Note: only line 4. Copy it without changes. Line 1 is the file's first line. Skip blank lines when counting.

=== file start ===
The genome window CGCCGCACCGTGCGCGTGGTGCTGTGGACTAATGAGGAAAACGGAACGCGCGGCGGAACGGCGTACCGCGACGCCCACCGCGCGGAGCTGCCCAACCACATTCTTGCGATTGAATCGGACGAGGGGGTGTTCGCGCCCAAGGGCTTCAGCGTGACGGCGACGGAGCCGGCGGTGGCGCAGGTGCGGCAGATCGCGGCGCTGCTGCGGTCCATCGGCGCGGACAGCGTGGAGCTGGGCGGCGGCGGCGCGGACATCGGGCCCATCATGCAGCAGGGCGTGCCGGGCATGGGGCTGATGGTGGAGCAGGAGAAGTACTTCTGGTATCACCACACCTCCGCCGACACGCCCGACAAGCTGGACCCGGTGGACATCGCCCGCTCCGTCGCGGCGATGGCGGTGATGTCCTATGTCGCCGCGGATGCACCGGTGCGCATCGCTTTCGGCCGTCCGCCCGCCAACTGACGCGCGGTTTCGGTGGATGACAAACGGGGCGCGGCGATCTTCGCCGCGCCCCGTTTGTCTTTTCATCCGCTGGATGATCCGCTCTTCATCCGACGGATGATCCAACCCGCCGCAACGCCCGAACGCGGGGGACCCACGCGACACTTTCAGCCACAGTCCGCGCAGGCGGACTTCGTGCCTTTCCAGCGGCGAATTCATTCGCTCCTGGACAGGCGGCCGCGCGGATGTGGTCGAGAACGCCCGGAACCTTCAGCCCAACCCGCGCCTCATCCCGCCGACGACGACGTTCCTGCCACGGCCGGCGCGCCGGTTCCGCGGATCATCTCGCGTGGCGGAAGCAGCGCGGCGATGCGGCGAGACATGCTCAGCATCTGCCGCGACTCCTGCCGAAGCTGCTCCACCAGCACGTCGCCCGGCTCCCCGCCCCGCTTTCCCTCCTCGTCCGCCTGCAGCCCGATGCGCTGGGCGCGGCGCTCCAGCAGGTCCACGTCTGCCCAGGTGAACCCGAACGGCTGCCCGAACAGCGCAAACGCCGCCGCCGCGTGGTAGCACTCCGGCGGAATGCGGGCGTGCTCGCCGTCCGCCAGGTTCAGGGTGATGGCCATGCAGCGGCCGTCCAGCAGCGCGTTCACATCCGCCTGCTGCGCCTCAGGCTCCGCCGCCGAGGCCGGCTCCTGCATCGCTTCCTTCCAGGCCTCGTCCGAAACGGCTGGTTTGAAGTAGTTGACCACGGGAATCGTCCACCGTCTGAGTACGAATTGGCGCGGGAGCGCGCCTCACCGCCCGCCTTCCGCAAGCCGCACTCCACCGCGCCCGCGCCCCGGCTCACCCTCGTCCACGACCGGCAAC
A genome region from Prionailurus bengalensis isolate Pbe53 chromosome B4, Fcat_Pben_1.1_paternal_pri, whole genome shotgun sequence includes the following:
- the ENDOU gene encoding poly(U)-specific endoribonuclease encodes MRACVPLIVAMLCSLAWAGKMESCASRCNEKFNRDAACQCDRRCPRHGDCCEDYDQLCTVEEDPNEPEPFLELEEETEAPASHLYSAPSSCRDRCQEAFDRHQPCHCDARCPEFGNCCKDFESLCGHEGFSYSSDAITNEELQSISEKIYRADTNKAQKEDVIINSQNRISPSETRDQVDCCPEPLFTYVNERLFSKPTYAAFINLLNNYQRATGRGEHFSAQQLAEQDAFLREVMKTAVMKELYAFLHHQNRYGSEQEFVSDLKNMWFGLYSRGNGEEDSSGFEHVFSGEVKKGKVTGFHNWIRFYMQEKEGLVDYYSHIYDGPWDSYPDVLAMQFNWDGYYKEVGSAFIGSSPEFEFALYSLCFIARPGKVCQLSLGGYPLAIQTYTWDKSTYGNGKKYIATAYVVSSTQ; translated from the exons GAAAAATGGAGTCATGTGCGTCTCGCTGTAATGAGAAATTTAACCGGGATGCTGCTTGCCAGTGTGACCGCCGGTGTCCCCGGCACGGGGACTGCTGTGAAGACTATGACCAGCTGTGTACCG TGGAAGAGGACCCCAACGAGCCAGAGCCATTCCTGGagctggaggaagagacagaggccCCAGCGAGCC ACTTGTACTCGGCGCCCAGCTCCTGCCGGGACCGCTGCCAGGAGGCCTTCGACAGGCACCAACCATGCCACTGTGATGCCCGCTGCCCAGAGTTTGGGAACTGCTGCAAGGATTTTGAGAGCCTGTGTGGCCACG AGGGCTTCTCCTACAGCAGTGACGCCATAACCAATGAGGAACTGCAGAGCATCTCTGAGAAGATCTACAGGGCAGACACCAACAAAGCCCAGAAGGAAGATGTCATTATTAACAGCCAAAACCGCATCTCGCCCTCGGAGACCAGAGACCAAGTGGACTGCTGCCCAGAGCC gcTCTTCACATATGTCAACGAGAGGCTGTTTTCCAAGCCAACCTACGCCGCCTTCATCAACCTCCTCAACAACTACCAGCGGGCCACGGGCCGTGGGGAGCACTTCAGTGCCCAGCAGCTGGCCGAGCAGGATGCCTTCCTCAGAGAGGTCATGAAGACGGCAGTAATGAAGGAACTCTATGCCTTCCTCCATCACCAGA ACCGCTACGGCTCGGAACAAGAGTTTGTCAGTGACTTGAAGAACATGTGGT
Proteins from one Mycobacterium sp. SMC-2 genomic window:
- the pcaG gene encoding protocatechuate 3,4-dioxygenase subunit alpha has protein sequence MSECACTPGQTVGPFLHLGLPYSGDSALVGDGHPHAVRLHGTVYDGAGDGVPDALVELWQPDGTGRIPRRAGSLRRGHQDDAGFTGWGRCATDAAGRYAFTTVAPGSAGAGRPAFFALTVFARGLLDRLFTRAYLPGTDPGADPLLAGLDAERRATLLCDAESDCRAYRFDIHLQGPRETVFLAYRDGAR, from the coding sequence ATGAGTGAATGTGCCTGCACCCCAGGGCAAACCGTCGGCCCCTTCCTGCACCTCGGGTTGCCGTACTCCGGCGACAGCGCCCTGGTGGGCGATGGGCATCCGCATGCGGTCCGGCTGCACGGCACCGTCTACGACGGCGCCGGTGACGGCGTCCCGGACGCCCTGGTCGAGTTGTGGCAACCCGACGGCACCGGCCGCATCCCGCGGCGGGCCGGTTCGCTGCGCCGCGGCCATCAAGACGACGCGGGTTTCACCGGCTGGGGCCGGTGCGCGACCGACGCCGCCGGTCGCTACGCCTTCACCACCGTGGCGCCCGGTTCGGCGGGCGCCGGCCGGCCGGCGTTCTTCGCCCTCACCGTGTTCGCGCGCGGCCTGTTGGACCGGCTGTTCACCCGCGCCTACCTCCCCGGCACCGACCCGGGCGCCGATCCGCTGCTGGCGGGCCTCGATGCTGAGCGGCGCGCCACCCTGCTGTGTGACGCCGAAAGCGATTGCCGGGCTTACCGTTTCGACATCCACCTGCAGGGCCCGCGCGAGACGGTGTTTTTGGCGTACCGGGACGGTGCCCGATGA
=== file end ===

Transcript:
Proteins from one Mycobacterium sp. SMC-2 genomic window: